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    Acne treatments for sensitive skin

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      If you have acne, you’ll know that there are 101 treatments available to tackle it. For lots of people, pharmacy treatments will be sufficient to keep symptoms under control. For others, there may be a need for prescription treatments like topical retinoids and tablet antibiotics.

      The problem with many prescription-strength treatments is that they can cause irritation, which can be especially bad in people with very sensitive skin. If you have sensitive, acne-prone skin and you’re looking for that perfect product to tackle your symptoms, read on to find out what our doctors recommend. 

      Treatments for mild acne 

      Mild acne is defined by the NHS as “mostly whiteheads and blackheads, with a few papules and pustules”. Papules are small red pumps, while pustules are red bumps with a white tip caused by a build-up of pus.

      If you have mild acne, you should be able to manage your symptoms using treatments readily available in a pharmacy without a prescription. Usually a pharmacist will recommend topical treatments containing benzoyl peroxide, like Acnecide

      Benzoyl peroxide helps to kill bacteria on the skin, and can also have an anti-inflammatory effect. However, it can be irritating for the skin and commonly causes dryness, redness and peeling. If you have very sensitive and easily inflamed skin, benzoyl peroxide may not be right for you.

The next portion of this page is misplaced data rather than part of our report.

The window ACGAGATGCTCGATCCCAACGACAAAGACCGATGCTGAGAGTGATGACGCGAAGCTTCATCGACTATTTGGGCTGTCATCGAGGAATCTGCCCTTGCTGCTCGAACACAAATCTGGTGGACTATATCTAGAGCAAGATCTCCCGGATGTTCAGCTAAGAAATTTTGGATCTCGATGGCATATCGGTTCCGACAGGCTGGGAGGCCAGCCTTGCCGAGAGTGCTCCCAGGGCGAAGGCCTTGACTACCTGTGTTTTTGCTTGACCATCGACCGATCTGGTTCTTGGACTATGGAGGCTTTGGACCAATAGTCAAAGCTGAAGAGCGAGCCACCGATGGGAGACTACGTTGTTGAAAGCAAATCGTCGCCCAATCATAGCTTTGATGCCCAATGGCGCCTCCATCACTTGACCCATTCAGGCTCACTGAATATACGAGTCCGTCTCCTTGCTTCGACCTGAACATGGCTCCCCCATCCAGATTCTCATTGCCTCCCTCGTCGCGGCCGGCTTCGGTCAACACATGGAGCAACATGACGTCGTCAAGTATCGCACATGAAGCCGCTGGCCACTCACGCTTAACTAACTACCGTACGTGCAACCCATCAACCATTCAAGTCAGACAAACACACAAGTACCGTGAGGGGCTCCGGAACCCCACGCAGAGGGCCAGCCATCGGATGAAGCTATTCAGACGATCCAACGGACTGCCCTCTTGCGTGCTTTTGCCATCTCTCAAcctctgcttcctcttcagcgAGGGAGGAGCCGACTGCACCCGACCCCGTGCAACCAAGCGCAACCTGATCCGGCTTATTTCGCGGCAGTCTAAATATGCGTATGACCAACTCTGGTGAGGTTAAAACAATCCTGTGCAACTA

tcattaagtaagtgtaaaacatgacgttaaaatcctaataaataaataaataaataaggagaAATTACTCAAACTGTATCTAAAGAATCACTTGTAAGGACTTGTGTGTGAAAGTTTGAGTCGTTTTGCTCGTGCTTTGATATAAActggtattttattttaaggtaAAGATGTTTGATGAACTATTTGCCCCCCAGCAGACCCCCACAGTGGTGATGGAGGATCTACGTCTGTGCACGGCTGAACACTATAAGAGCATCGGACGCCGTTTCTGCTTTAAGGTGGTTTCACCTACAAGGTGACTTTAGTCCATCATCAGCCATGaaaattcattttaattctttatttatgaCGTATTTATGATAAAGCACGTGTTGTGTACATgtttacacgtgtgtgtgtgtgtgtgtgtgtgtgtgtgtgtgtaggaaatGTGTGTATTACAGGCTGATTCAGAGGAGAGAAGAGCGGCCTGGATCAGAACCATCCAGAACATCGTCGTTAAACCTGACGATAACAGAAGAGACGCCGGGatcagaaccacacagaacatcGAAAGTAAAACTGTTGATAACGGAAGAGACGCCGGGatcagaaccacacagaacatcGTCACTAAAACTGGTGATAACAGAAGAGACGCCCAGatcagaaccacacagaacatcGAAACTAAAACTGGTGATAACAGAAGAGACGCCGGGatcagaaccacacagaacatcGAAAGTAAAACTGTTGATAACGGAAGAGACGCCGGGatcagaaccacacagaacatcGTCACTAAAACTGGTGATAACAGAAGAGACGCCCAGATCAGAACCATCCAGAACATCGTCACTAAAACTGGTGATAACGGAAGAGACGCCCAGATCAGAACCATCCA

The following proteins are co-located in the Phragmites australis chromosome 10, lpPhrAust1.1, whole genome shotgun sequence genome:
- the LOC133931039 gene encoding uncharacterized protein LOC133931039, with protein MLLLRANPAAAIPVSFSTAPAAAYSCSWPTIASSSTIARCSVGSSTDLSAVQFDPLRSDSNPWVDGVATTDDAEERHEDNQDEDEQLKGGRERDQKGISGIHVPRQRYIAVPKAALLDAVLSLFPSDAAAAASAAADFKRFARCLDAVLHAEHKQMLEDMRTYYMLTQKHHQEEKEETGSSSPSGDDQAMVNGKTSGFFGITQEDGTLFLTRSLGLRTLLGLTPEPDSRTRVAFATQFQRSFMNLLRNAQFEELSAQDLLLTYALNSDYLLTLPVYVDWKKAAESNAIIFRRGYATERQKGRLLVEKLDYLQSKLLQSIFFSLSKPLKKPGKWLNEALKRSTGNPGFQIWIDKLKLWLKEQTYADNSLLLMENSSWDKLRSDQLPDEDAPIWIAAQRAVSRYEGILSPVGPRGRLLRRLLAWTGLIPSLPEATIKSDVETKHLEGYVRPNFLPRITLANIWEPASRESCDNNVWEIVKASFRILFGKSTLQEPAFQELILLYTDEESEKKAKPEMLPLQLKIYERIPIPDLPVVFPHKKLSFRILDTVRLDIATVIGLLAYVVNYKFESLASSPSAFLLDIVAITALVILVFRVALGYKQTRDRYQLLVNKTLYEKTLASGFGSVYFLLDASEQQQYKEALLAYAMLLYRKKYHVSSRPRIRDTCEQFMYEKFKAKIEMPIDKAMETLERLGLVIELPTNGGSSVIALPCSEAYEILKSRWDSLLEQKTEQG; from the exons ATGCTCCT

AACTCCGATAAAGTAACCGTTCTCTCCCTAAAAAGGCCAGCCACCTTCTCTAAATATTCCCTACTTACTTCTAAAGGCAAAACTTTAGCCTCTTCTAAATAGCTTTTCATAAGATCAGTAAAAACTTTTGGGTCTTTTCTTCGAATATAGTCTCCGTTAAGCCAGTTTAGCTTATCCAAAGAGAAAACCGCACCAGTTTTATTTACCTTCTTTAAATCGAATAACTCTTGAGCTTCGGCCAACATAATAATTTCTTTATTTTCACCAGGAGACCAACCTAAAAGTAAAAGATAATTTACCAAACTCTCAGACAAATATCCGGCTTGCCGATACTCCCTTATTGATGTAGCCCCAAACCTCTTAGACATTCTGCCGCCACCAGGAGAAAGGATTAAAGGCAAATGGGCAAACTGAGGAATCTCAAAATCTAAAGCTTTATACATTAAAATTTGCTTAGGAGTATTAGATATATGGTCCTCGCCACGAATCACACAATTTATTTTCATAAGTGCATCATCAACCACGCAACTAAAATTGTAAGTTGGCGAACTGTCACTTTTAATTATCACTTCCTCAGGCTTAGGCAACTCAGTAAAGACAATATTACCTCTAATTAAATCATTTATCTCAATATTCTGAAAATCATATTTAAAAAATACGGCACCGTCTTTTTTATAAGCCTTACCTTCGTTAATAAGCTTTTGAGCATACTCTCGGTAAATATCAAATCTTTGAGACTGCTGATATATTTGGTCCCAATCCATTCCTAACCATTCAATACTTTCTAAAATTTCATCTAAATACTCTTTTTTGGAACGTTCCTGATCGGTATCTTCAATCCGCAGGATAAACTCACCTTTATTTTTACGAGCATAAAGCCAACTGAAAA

Alternatives to benzoyl peroxide 

      One alternative to benzoyl peroxide is salicylic acid, which exfoliates the skin and unclogs pores. Salicylic acid tends to be less harsh, and therefore is better for sensitive skin – although it can still cause itching, peeling and irritation (5).

      Other pharmacy treatments that might help with sensitive, acne-prone skin include azelaic acid, lactic acid and mandelic acid. You can also try using retinol, but make sure you start out on a low concentration, or one that’s specifically labelled for sensitive skin. 

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      Treatments for moderate to severe acne

      Moderate acne is defined by the NHS as “more widespread whiteheads and blackheads, with many papules and pustules” while severe acne is “lots of large, painful papules, pustules, nodules or cysts”. 

      Nodules are hard bumps that can be very painful, while cysts are large pus-filled lumps that look like boils – these are the most severe type of acne spot. People with severe acne may also have scarring as a result of burst cysts.

      If you have moderate or severe acne, you should visit your GP for an assessment, and to get some prescription treatment. 

      Standard topical treatments for this kind of acne include benzoyl peroxide, retinoids and antibiotics. However, the best topical treatment for people with very sensitive skin is azelaic acid.

      Azelaic acid 

      Azelaic acid is normally prescribed to people who have tried benzoyl peroxide and topical retinoids, and found them too irritating or painful for their skin.